If you have no idea who’s Dr. Allan Ooi, take a look at this.
———- Forwarded message ———-
From: Allan Ooi
Date: Wed, Mar 4, 2009 at 12:29 PM
To the people I care about
I have decided to end my life. I will do so happily, at peace with the life I have lived. Yet unfortunately, I am also painfully aware of the pain I am causing a number of people – my family, dear friends, and others whom my actions have hurt or inconvenienced. Therefore, I am penning a brief, inadequate, yet hopefully comforting letter to attempt an explanation for not only my jettison of an old life and all it represents, but the entirety of thought I’ve processed during. I am performing this task of writing with reluctance and brevity, so please forgive any lack of insight or substance that might have been hoped for.
I am not depressed, and never have been. I was, however, intensely unhappy at the point of my departure from home, family and friends.
My job was terrible – no joy, no satisfaction, 10-14 hours a day of nothing. A prison. One of my own forging, perhaps, by signing a contract with the SAF at the age of 18. Youth was not an excuse, yes, but I refused to accept being deceived into believing things about the nature of my employment that were simply untrue. 12 years of bonded service became potentially 15 or 16, became unbreakable, became stifling to the point of utter hopelessness. How can a bond be unbreakable? How can it be extended at will by an administration simply by passing a paper? and how can the people subject to this bond not even question it, but instead sit in silent resentment and ultimate dissatisfaction? I was angry, so angry, which stemmed ultimately from a sense of waste and imprisonment so profound that I had no choice but to leave it entirely. To the people within this system, please change it to better benefit yourselves and future generations, instead of creating a self-perpetuating cycle of at best, painful obligation, and at worst, utter despair.
That was certainly the main cause of my severing of ties. However, it is not the only one.
I can happily say that I have led a full life, despite it ending at the age of 27.
I have many friends, some true friends among whom I value very highly (if you are reading this, you know who you are). Thank you for your love, trust and friendship. Especially those who sought to contact me after I Left, long after even, you are truly special people.
My family is loving, despite flaws which are inherent in every family. My father is a strong man, with excellent values and incredible purpose, traits my brother has inherited well, and I respect them both for it. My mother has so much love, and persistently gave it to me even though I was frequently undeserving. And my sister, I love you so much, you are the one I hated leaving the most.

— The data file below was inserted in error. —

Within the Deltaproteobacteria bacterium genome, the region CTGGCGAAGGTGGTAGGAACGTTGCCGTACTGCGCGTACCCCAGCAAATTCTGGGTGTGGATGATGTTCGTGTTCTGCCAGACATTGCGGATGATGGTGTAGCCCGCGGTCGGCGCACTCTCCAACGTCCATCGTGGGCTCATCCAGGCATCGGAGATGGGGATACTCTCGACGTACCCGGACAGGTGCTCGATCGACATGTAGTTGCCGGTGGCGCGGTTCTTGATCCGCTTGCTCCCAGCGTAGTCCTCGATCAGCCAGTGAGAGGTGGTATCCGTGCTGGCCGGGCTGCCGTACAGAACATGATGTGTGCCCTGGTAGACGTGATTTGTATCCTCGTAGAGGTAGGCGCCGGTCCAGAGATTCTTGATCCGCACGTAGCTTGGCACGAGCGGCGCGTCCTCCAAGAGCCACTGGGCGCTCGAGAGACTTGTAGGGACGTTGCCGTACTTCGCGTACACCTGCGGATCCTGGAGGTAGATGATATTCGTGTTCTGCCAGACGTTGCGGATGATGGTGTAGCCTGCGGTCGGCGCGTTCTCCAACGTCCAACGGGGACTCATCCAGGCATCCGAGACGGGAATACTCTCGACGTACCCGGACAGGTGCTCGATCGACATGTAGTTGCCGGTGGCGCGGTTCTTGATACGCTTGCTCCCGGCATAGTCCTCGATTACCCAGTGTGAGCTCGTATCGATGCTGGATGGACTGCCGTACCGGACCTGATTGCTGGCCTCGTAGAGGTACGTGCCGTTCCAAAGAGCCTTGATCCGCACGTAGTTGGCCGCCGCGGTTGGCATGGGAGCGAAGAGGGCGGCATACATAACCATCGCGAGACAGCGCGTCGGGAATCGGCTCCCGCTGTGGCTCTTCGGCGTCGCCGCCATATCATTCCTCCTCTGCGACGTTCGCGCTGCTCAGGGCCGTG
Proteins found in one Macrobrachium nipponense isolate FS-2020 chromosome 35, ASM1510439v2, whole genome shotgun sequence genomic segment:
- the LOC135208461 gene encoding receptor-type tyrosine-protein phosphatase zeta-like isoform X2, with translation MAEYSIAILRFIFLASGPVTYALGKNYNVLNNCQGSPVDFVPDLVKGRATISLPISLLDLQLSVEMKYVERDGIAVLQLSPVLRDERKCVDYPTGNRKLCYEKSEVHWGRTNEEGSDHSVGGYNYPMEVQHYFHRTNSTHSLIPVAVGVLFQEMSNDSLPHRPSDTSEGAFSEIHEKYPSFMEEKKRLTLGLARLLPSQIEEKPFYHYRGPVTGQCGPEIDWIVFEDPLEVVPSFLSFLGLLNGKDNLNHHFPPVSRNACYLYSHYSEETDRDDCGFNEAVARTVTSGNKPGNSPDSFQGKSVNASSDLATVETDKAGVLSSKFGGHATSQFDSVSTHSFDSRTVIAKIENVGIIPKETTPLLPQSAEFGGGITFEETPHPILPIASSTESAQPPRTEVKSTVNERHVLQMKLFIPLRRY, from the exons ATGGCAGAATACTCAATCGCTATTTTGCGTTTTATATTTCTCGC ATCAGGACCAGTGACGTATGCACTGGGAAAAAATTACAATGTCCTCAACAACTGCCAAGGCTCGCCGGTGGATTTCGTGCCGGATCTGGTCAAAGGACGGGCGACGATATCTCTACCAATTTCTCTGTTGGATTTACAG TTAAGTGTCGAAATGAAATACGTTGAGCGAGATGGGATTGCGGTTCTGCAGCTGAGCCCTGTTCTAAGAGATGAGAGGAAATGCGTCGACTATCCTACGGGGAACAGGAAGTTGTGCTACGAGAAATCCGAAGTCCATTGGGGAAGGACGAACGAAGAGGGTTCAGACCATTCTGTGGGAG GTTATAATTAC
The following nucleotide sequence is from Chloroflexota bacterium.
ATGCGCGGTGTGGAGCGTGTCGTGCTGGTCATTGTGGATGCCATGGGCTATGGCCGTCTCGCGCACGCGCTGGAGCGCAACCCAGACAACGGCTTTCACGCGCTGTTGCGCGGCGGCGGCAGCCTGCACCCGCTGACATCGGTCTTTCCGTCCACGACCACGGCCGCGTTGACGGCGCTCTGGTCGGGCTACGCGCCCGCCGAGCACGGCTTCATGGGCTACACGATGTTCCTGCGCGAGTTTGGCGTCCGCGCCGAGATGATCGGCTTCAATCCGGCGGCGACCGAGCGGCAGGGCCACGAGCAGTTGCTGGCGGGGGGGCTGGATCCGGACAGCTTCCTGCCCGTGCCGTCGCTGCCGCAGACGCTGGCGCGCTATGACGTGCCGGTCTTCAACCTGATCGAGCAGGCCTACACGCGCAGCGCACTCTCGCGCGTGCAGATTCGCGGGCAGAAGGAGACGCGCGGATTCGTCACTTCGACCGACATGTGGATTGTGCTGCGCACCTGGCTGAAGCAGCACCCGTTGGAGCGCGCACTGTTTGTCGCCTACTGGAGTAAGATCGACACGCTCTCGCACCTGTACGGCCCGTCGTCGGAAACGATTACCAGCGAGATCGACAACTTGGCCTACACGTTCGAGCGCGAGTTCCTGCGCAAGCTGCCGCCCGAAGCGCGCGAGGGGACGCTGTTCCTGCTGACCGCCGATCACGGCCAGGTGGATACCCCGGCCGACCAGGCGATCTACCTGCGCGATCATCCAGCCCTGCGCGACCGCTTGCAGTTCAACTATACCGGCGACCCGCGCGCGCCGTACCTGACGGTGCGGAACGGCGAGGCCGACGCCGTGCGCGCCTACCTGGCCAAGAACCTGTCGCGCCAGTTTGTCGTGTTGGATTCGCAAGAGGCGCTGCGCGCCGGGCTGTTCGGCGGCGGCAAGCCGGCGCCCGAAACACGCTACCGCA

I have been fortunate to have been blessed with health, intelligence, and talent for a number of things, and even further blessed to have been able to apply these things to my life. I only hope that through the years, this life of mine has caused more good and happiness than pain and unhappiness.
However, I have also developed a number of unsavory qualities which I dislike about myself. I have lies, deceived, badmouthed and hurt people whom I care about, in enough frequency to be somewhat repulsed by myself for it. Foolish pride has reared its ugly head in my life more often than I care to admit, and fractured perfectly good relationships.
I have only truly loved (and still love) one woman, despite my numerous flings, and the failure of that relationship destroyed me in many ways. I retaliated by in turn hurting many people after, and I apologise, so much, for doing so.
My best friend – the small betrayal you perpetrated was just that, so small. Why haven’t we spoken since? I value your friendship so much.
There’s so much more than I could say and want to say, but I have to be satisfied and hope that this is all I should say. So I come to the crux of this letter – I am deeply sorry, for the pain I have caused, and the follies I have perpetrated during my brief life. Yet I am also very, very thankful for the blessings I have received, and the many joys I have experienced, through love, family and friendship. I sincerely hope that my passing causes minimal grief, and that these words help to do just that. Perhaps my final act is one of cowardice, but I like to think of it as one of resolution. I do not believe in an afterlife, or a God. Death should be final and absolute. In my time away from home, I have come to reinforce my belief that all ideologies, religions and dogmata of our day are merely facades with which to perpetuate our lives. I have no sufficient investment or interest in any such temporal or spiritual thinking, and this is the main thrust of my decision to pass from the world. I die happy, at peace, almost eager to see what comes next, if anything at all.